Requiem for a Dream Wall 

At Oakland's world-famous 23rd Avenue tracks, it's the bittersweet finale to a graffiti era.

As Sam Mulberry maneuvers his dilapidated van through the Fruitvale on a recent evening, the blinds hanging over the windows clack against the glass. Mulberry, 25, is heading to the most notorious graffiti spot in the Bay Area. "I'm really lucky to be painting on this wall at all," he says with the reverence of a young worshipper making a religious pilgrimage.

His van is filled with the tools of his trade: cans of spray paint, orange traffic cones, a pair of ladders, and a grill with a bag of charcoal. (You never know when you might have a party.)

Barreling down Oakland's East 12th Street, the van creaks around the corner onto 29th Avenue. It pulls into a dirt alley by Tuffy's Hardware and Lumber, and as Mulberry drives on, the van lurches over uneven heaps of dirt. To the left are railroad tracks; to the right a spot unseen by most people, but a shrine to graffiti writers from all over the world. It is the backside of a do-it-yourself storage facility called Safe Storage USA, a cinder-block wall that stretches some six blocks between 23rd and 29th avenues. Its surface gleams with an explosion of bright colors and images, like sweet candy for the eyes.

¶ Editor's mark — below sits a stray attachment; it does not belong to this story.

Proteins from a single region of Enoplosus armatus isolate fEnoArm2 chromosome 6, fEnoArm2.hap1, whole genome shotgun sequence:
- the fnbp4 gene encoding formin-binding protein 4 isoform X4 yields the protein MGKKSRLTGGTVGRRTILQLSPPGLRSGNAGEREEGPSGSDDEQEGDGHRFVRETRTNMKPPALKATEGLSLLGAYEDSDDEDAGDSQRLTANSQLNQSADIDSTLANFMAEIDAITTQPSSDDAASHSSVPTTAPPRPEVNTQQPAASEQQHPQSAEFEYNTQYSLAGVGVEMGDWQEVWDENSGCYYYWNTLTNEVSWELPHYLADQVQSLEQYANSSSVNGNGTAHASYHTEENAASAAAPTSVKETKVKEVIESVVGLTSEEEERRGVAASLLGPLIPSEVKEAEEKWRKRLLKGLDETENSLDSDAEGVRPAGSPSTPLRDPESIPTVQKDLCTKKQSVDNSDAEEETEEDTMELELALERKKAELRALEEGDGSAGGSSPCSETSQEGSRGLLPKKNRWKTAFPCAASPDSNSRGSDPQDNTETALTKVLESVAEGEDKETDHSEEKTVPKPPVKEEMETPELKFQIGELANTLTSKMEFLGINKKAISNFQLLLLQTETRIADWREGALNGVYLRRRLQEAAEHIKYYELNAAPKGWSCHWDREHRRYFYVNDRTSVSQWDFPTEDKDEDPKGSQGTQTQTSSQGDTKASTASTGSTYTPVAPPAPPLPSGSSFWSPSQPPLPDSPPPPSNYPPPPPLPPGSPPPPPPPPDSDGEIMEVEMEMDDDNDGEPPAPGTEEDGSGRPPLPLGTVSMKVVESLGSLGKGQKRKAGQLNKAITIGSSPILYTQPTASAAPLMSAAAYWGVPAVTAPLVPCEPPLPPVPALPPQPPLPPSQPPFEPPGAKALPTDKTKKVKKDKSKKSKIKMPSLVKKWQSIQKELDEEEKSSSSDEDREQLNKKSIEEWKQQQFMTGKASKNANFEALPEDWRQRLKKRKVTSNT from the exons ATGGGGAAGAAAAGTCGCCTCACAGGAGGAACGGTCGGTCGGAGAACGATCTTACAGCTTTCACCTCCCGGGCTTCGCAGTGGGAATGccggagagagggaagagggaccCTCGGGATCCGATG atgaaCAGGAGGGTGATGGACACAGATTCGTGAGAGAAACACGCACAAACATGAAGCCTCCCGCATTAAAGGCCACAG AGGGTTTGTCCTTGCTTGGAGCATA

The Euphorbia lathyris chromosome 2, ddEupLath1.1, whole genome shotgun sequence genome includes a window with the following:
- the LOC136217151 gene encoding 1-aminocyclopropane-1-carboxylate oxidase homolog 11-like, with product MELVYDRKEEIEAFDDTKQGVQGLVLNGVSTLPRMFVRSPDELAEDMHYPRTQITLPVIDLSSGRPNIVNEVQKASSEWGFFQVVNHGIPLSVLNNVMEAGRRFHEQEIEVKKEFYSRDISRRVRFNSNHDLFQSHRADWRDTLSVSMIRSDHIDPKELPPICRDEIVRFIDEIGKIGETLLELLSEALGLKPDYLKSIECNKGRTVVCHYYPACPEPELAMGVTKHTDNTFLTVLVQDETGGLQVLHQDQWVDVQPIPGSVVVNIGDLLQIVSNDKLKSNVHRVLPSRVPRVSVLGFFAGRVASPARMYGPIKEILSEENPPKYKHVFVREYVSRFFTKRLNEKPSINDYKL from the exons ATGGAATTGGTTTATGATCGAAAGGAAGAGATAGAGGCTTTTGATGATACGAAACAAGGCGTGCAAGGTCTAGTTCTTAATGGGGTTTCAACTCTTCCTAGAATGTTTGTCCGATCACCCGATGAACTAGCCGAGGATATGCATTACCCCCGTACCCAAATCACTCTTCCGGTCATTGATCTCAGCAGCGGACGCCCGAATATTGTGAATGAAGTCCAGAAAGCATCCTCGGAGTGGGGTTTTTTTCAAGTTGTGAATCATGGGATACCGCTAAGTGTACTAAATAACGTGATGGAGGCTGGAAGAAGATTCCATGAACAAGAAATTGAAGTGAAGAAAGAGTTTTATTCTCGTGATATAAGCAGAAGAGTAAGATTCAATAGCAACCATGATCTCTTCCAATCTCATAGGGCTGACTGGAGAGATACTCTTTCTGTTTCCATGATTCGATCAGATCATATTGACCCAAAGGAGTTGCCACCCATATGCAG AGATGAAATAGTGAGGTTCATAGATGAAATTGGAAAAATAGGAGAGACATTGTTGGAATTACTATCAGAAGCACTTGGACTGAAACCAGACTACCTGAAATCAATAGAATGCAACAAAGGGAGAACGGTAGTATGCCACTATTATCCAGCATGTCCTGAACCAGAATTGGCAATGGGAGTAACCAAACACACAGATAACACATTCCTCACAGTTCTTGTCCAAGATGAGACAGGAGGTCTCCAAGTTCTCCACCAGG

Known as the 23rd Yard, 23rd Avenue Tracks, or Fruitvale Tracks, the wall is being painted one last time before new construction blocks access for the underground artists. When Mulberry pulls up, a dozen men are already there, chatting, sketching, or working intently with spray cans in hand. "This wall is legendary," says Zore, Mulberry's partner in running Higher Gliffs, a nonprofit mural organization. "I've been hearing about it since '86, when I was in Chicago. Dream and Vogue did some big burners here. They put Oakland on the map."

For two decades, the wall has served as a hall of fame for West Coast aerosol artists. Tags first appeared on the wall around 1984, and soon, full-on pieces (short for masterpieces) emerged. What made the location ideal was that such a large canvas sat mostly obscured from public view. Only those passing by in trains or on BART could catch a glimpse.

Sure, there were occasional arrests, robberies, and trains to watch out for, but writers, as the artists call themselves, could usually work safely in broad daylight.

"It was like an urban gallery," says writer Refa One, 30. "You could always go there every week and the wall would be changed. ... There was a proper protocol: If you can't outdo what you're painting over, then don't paint over it."

Only the best painted at the 23rd Yard. It didn't matter if you were king in San Francisco, says Refa One, who is working on a book about the art form's heyday in the '80s. You came here to make your presence known. And no one painted that wall like the late Mike Francisco, whose tag was "Dream."